How to choose the best opening hours for your small business
There are multiple factors which small business must consider when they are deciding their opening hours. Obviously, stores will want to be open when the majority of their customers want them to be. But that doesn’t mean catering to every single time that a given customer might want to pop in. Staffing a store 24 hours a day, seven days a week would mean a lot of costs incurred through wages and utilities in return for low (or even zero) sales during quiet times.
Instead, there’s a balance to be struck, where small businesses can maximise their sales by being available during peak times, while mitigating the costs of being open when customers aren’t around (or using this time for other tasks, as we’ll cover below!).
Whether you’re setting your opening hours for a new business or thinking of adjusting your existing opening times to better meet demand, here are some considerations that may help inform your decision.
Consider your competition, area, and customers
As stated above, you of course want to be open when your customers want you to be. If you aren’t open when they come calling, they will not only be disappointed, but you may lose sales and loyalty. What’s more, if they’re in need of a product, they may go elsewhere to buy it. Your competitors’ opening hours can thus be valuable information. If they’re doing a busy trade in the hours after you’ve shut up shop, you’re missing out on some serious earning potential.
Conversely, if their opening hours present a gap in the market, take the chance to catch customer while they’re still closed. This guideline can be especially true for competitors that are nearby, as is often the case due to a variety of social and business phenomena. Whether it’s to be centrally located close to as many customers as possible or to take advantage of the distances that customers are willing to travel for certain products, businesses often end up in close proximity to their rivals. You can use this to your advantage my winning a simple comparison which customers will make upon arriving in the area: which of these two businesses is open?
It also pays to consider what else is in your area. If you’re located in a business district far from any residential areas, your customer base might consist solely of after-work patrons, so bars are more likely to flourish, while more “domestic” stores won’t see the same traffic. If your business is in a neighbourhood whose inhabitants commute to and from the city, you may find that later hours will work better for you.
For all the insights you can glean from what’s around you, communication with your customers is the most straightforward way to find out what they want and expect of you. Don’t be afraid to ask! Given you’re doing so for their benefit, they’re likely to help if they can. Take the time to question regular customers and clients on how you could improve your business hours to suit them. Not only do you stand to learn something new, but they will appreciate the time you’ve taken to consider them by reaching out.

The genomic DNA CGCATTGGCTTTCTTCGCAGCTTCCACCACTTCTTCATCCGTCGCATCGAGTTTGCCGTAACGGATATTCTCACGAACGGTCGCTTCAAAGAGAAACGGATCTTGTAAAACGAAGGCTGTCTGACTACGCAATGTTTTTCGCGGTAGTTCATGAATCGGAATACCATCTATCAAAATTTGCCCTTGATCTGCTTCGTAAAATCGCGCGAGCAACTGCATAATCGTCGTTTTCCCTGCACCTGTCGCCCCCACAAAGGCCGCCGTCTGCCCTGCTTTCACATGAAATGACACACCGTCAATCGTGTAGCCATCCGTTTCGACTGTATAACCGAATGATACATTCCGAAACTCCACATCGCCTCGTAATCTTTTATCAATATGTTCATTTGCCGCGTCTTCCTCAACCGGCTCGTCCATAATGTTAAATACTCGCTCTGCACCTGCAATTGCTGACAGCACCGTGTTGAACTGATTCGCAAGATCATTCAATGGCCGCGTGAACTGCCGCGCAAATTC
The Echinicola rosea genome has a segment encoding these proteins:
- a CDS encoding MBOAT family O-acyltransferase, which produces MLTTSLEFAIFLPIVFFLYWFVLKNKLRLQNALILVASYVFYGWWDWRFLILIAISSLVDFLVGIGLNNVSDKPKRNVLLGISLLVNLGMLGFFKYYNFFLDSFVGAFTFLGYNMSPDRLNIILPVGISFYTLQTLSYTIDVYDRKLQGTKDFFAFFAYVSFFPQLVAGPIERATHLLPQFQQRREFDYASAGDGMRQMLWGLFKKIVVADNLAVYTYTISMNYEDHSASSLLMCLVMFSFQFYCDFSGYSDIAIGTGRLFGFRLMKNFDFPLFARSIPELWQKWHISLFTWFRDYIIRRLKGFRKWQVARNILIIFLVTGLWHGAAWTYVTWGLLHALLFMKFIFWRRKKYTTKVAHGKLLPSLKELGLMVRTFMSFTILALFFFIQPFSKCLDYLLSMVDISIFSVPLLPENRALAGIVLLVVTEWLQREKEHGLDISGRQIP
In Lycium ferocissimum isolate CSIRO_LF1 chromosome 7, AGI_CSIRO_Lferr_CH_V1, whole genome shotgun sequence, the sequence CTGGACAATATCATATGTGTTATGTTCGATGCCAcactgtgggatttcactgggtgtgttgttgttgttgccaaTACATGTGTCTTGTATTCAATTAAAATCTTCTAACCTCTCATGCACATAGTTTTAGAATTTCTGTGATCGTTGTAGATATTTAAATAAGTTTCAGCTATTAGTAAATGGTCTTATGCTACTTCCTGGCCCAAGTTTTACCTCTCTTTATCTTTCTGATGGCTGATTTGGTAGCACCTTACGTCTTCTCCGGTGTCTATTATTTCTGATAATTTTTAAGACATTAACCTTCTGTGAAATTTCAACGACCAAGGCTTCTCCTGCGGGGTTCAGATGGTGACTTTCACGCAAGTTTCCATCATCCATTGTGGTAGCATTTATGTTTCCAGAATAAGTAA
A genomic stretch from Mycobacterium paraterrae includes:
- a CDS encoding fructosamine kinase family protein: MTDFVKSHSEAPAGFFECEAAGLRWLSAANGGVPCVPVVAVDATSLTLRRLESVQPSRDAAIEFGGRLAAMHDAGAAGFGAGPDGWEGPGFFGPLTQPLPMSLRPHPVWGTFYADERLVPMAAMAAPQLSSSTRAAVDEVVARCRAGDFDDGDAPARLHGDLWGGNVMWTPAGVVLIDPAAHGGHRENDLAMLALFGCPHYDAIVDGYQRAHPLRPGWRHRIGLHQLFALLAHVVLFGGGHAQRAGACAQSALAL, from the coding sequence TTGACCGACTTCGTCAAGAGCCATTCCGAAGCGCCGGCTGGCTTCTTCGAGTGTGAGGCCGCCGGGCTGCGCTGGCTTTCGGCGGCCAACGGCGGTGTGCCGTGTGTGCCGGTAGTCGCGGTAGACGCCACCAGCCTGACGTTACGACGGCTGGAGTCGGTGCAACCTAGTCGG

Be consistent and reliable with your opening hours
While crunching the numbers of different days and times could in theory produce the “optimal” times to be open, no one wants your business to be trading for three hours spread across one day, four the next, with a morning slot and evening one, and so on. If a customer buys something at a given time on a Tuesday and returns at the same time on Thursday, they will expect you to be open.
Failing to meet these expectations can have a bad effect on their perception of your business. If they don’t feel they can rely on you to be open, they won’t risk making the journey there. The argument that “our times our listed on Google Maps” will mean little if someone turns up ready to buy only to be greeted with a locked door.
Reliability is equally important, if not more so. If you should be open, you better be! It requires a very good reason (and perhaps even poor contingency planning on your part) for your business not to be open when you’re meant to be. A sign on the door explaining that you’re closed for lunch, when a customer has used their own lunch break to come out to you, is often the recipe for that visit being their final one.
Make use of innovations for a flexible approach
There are plenty of new tools in a modern manager’s toolkit. Measuring foot traffic is easier than ever before thanks to an increasing number of simple systems that can count customers at store entrances or even using GPS and Bluetooth. See when you’re busy and make sure you’re not shutting anywhere near a peak time so that you catch the build up to, and tail off from, these key periods.
Extending your opening hours at certain times can also reap dividends. Holidays mean increased family time and increased spending, while customers may be out shopping later in the day than at other times of year. Using a flexible scheduling tool like Findmyshift allows you to adjust shifts with ease to meet the increased demand at times like these.
And what if customer numbers are just on the decline? Many businesses must face up to the fact that retail foot traffic is steadily declining in the UK, but this trend does open up new opportunities. Expanding, improving, and promoting your online presence will allow after-hours sales on products that can be shipped or picked up another time, giving you a chance to boost your takings without anyone on the tills.
Don’t be afraid to stay open at slower times
It’s easy to forget that sales are not the only concern for retails businesses. Having employees around when customers are scarce need not mean that they’re wasting their time. Quiet periods are great opportunities to focus on other tasks, like cleaning, restocking, or even improving the store experience. And if a customer or two happens to wander in as well, even better!